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Wednesday, October 3, 2012

Michelle's Freezer to Crock Pot Chili

I dearly love a hot bowl of chili on a cold night.  While it's not been all that cold lately, it's been cool enough that I've just wanted something hot and spicy for a meal.

I've made this chili numerous ways.  I'm posting this recipe not because it's anything special but instead to talk about making freezer-to-crock pot items and to also talk about substitutions.

For crock pot meals, I make recipes based on a 5 quart crock pot. 

Michelle's Chili 

1 to 1.5 pounds ground beef, browned, drained, and rinsed*
1 to 2 14.5 oz. cans of kidney beans drained and rinsed**
1 to 2 packets of chili seasoning (enough to season 2 pounds ground beef)***
1 15 oz. can tomato sauce
1to 2 15 oz. cans diced tomatoes with green chiles (we like hot, but adjust to your taste)****
1 4 oz can diced green chiles (optional; this makes it very hot)

Brown the ground beef until there is no pink, drain, and rinse thoroughly to remove fat.  To freeze, place ground beef and remaining ingredients into a bowl and stir thoroughly to combine.  Spoon into a 1 gallon Ziploc freezer bag.  Squeeze all air out, seal, and place in freezer.

For crock pot chili, remove frozen chili from freezer.  Run hot water over exterior of bag in order to loosen enough to remove the block from the bag.  Place in crock pot and cover.  Cook on high 2-3 hours or low for 6-8 hours.

If you wish to just cook this in a pot, then return ground beef to pot and add remaining ingredients.  Simmer on low for about 30 minutes.  Add water as needed to keep chili from burning or becoming too thick. 

*This is up to you, but I recommend draining and rinsing the meat, even if it is extra lean.  Because you may be putting this in a crock pot, more fat will cook out in the process, and if you do not drain and rinse it thoroughly, you might find your chili with a little too much grease floating on the top.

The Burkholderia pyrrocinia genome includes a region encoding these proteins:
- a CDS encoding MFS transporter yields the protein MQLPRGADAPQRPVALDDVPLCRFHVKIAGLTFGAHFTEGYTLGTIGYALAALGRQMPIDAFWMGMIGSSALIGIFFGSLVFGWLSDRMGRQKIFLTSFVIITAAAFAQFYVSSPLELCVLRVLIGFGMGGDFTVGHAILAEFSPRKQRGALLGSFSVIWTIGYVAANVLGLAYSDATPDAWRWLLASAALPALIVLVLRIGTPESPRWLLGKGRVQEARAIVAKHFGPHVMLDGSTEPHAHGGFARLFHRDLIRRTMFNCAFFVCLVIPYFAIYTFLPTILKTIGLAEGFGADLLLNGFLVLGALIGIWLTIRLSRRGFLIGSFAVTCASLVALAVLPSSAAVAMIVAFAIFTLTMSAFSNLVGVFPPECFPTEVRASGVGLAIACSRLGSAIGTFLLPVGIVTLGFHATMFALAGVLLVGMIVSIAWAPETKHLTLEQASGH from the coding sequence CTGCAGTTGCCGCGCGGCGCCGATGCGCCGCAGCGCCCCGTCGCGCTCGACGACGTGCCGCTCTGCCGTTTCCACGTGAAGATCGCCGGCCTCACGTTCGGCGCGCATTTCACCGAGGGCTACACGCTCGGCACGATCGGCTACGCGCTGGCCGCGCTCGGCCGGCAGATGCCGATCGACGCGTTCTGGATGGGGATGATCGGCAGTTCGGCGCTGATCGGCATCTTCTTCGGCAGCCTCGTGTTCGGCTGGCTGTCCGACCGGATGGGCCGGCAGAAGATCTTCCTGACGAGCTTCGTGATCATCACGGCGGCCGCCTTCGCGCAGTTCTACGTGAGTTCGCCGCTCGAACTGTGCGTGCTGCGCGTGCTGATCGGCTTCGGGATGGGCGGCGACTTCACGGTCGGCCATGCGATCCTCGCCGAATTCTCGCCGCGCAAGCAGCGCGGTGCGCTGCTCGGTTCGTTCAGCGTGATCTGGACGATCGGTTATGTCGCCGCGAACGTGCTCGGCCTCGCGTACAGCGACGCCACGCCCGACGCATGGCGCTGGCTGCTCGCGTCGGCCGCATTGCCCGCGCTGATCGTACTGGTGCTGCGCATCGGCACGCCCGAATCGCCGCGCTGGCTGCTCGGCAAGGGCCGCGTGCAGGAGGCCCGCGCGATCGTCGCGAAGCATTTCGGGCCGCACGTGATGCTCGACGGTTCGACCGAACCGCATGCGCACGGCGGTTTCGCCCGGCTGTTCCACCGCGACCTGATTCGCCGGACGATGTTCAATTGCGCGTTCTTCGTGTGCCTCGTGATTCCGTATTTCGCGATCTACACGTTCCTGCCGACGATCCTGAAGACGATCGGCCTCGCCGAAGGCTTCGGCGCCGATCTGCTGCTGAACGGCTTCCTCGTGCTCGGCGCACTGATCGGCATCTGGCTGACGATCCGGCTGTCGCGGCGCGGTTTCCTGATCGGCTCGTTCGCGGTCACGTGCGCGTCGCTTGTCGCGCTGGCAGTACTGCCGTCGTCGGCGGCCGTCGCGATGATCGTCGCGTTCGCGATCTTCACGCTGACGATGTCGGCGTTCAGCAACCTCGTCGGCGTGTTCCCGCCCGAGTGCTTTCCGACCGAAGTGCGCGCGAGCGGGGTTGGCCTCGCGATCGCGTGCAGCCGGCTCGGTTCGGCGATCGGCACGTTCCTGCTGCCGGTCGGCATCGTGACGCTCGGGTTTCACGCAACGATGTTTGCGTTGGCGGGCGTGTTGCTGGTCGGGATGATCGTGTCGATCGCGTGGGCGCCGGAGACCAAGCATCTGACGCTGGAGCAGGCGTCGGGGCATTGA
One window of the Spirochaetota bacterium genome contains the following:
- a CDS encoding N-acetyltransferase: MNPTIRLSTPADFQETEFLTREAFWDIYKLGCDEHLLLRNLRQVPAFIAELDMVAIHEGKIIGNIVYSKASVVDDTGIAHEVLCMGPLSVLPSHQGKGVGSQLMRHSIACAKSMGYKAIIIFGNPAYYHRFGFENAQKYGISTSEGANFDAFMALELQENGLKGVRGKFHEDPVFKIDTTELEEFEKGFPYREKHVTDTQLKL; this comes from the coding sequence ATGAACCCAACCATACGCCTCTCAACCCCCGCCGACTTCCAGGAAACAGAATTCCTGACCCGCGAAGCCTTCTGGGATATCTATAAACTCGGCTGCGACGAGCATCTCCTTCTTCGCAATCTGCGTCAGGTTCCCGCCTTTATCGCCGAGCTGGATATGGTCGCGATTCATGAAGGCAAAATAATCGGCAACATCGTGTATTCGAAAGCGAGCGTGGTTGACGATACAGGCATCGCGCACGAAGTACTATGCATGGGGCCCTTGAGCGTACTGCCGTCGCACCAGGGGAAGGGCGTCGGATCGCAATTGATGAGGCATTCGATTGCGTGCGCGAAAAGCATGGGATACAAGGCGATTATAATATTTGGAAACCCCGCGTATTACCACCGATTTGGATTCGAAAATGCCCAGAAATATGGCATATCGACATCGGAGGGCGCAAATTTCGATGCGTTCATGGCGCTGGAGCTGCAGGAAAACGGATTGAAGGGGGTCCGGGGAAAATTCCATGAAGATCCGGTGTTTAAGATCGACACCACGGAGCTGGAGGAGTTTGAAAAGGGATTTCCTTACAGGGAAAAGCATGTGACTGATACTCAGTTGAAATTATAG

** Substitution alert:  Substitute any canned cooked bean you like such as pinto, black, or even navy beans. Just make sure the beans are drained and rinsed.  I say 1-2 cans because some beans are bulkier than others.  Put one can in, eyeball the chili, and then decide if you want another can of beans. We like 2 but less is OK.  Any bean will work, and you might find an interesting combination that you like even better than the original recipe.  Different types of beans also make the dish more visually appealing.

***I use Williams Chili Seasoning, but it may be a regional thing that is not available to you.  The Williams Original Chili seasoning is made to season 2 pounds of ground beef.  Use whatever you like, just make sure it seasons 2 pounds of beef. My pet peeve is to find a great recipe but it contains some obscure ingredient that makes cooking not worth it.

****I use Ro-Tel tomatoes, but again this might be regional.  You can use any brand that is canned with chopped green chiles.  As a substitute, you can use one can of diced tomatoes in juice, 1 tsp. onion flakes, and about 1 tablespoon canned diced green chiles.


  1. We always use Rotel tomatoes too. I just adds a bit of extra flavor. We saw some Pace brand "spiced" tomatoes at the store the other day and bought those. They were slightly cheaper than the Rotel's (maybe because new) and tasted pretty good.

    We like the Carol Shelby chili seasoning. Another good alternative if you can't find Williams.

  2. I've not tried the Pace, but it was tempting when I saw it the other day. I've used Red-Gold Tomatoes with green chilis, too. Mostly because I have coupons that usually make them free. :)

    I'll have to look for the Carol Shelby seasoning. We've tried McCormick, and it's pretty good, too. One of these days I'm going to get industrious and make my own chili seasoning.